But. I like the fact he went out … and kind of shoved it back in the face of establishment.
He kind of just said “here I am … take it or leave it.” And figured out how to be successful at what he wanted to do.
I am pretty sure the people who know exactly what they want to do … or what they will be good at .. are in the minority.
And worse? People judging what YOU will be good at have a fairly poor track record as a rule of thumb
What that means is if you are in that minority (who actually knows what they want to do) and the majority of people think you will suck at it … well … it not only sucks but it is tough.
People said Bob Dylan can’t sing. But he became a singer.
If you ever wonder if there is a formula for life … I would imagine Bob Dylan is the penultimate proof that there is not.
And while the majority of us will never be as famous or as successful as Bob that’s not really the point.
The point is that there are really only a couple of truths in Life:
1. All you can do is be you … no matter who that is.
2. Everything changes … all the frickin’ time as a matter of fact … so you should just do what you think you should do.
No. He can’t sing. But he is a singer.
If that isn’t a Life lesson I don’t know what is.
The Never Ending Star Book of Bob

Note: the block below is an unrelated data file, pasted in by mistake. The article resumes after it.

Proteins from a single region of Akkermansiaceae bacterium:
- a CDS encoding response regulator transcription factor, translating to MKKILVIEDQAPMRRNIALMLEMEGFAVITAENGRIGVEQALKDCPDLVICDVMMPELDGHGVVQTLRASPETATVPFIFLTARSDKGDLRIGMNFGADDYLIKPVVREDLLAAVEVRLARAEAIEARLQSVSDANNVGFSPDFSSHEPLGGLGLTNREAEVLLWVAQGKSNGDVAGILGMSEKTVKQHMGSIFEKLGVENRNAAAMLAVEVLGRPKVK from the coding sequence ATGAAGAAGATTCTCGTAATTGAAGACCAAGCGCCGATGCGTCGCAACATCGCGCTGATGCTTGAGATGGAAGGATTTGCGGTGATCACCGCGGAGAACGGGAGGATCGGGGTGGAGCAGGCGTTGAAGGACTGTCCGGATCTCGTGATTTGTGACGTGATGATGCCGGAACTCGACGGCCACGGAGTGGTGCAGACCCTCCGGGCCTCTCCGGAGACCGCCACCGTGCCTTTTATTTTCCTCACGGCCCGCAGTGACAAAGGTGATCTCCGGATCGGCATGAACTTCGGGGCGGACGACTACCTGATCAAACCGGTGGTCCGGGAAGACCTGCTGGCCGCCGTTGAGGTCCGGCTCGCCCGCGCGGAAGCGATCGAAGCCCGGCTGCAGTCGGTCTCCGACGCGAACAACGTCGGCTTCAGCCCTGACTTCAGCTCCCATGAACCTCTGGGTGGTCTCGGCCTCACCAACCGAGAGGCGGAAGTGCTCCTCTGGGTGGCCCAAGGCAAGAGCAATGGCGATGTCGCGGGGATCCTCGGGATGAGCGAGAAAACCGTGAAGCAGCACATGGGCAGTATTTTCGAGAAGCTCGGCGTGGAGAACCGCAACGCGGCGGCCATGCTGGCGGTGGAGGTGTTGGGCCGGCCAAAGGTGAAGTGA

Bob Dylan's contribution to popular music is immeasurable. Venerated as rock's one true genius, Dylan is considered responsible for introducing a new range of topics and new lyrical complexity into popular music. Without Bob Dylan, rock critic Dave Marsh once claimed, there would be no popular music as we understand it today.
As such an exalted figure, Dylan has been the subject of countless books and intricate scholarship considering various dimensions of both the man and his music. This book places new emphasis on Dylan as a rock star. Whatever else Dylan is, he is a star -- iconic, charismatic, legendary, enigmatic. No one else in popular music has maintained such star status for so long a period of time.
Showing how theories of stardom can help us understand both Bob Dylan and the history of rock music, Lee Marshall provides new insight into how Dylan's songs acquire meaning and affects his relationship with his fans, his critics
and the recording industry. Marshall discusses Dylan's emergence as a star in the folk revival (the "spokesman for a generation") and the formative role that Dylan plays in creating a new type of music -- rock -- and a new type of star. Bringing the book right up to date, he also sheds new light on how Dylan's later career has been shaped by his earlier star image and how Dylan repeatedly tried to throw off the limitations and responsibilities of his stardom.
The book concludes by considering the revival of Dylan over the past ten years and how Dylan's stardom has developed in a way that contains, but is not overshadowed by, his achievements in the 1960s.